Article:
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Allergies and Gut Health


Food allergies are immediate reactions which can be brought on by a small amount of the trigger substance. There are a wide range of responses you can have ranging from rashes, runny nose and watering eyes to swelling of the airways requiring immediate medical attention. In the United Kingdom more than 50% of children suffer from some form of allergy, however they can present at any point in life(1). The reason why allergies develop is not well understood, but it is an area of concern for health care professionals since they are becoming more and more common(2).


The role the gut plays in allergy risk is not immediately obvious however, our gastrointestinal tract houses 70% of the body’s immune cells(3). Therefore, our gut microbiome is able to interact with the immune system and our immune response. Hypersensitivity of this immune system is what presents as an allergy. When gut health is poor the lack of friendly flora means harmful bacteria can populate the gut. This may result in changes to the gut lining making it more permeable. As a result, undigested food particles can end up entering the bloodstream and triggering an inflammatory response with allergy symptoms.

Figure 1. Demonstrates how an overgrowth of harmful bacteria can damage the lining of the gut resulting in food particles entering the bloodstream where immune cells lie.

The impact the gut microbiome has on the immune system can be demonstrated through research observing differences in allergy development risk between children born through Caesarean section or vaginal birth. Research suggests that delivery method may influence allergy risk in later life, with babies born via Caesarean section having increased susceptibility1. This is believed to be due to the baby only receiving beneficial maternal bacteria through a natural vaginal birth. As a result, this can influence the development of the baby’s gut microbiota and subsequently their immune response.



Furthermore, a 2013 study found an association between parents that cleaned their baby’s dummy by sucking it, and decreased allergy development. This research involved 184 babies who were tested for allergy development over the first three years of their lives. The babies who had their dummies cleaned through sucking had a 49% reduced risk of developing eczema at the end of three years. Further analysis of 33 of these infants saw increased gut bacterial diversity in those who had their dummies sucked4. This was believed to be due to the bacteria the parent passes on to the child through sucking their dummy, impacting the development of the baby’s microbiome.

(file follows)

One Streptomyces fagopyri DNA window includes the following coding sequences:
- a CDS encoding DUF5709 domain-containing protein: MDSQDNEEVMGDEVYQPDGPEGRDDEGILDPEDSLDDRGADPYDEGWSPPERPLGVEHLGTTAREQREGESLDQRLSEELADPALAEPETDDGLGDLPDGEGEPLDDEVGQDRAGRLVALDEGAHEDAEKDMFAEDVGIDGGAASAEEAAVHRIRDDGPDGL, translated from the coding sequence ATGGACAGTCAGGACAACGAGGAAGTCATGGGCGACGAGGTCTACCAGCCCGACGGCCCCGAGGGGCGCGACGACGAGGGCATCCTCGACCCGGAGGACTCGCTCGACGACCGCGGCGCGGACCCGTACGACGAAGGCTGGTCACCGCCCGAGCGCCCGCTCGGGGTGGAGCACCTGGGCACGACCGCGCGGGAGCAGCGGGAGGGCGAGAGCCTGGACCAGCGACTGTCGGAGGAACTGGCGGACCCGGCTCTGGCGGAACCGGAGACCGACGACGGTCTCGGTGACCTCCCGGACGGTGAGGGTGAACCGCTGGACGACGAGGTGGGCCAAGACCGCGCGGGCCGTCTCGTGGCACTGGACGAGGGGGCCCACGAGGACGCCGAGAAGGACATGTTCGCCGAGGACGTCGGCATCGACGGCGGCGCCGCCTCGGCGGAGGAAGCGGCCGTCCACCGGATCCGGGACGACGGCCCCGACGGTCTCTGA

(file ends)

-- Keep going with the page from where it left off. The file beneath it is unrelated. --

Can live culture supplementation decrease allergy severity and risk? 

Research has shown benefit in giving children with allergies friendly bacterial supplements this is believed to help the child’s gut flora to flourish. One case saw infants with cow’s milk allergy having an improved tolerance to cow’s milk when it was given alongside with friendly bacteria5. This study indicates the benefit of live cultures in supporting the body against allergens and demonstrates the need for a balanced gut microbiome for overall health. 

SOURCES

1. Henry Ford Health System. Babies born by C-section at risk of developing allergies. ScienceDaily. ScienceDaily, 25 February 2013. 

2. Pawankar R, Canonica GW, ST Holgate. The WAO White Book on Allergy 2013 

3. Montalban-Arques A et al. Selective Manipulation of the Gut Microbiota Improves Immune Status in Vertebrates, Frontiers in Immunology. 2013. 9;6:512. 

4.  Hesselmar et al. Pacifier cleaning practices and risk of allergy development', Pediatrics.2013 

5. Canani and Costanzo, Gut Microbiota as Potential Therapeutic Target for the Treatment of Cow’s Milk Allergy, Nutrients. 2013; 5(3): 651–662.

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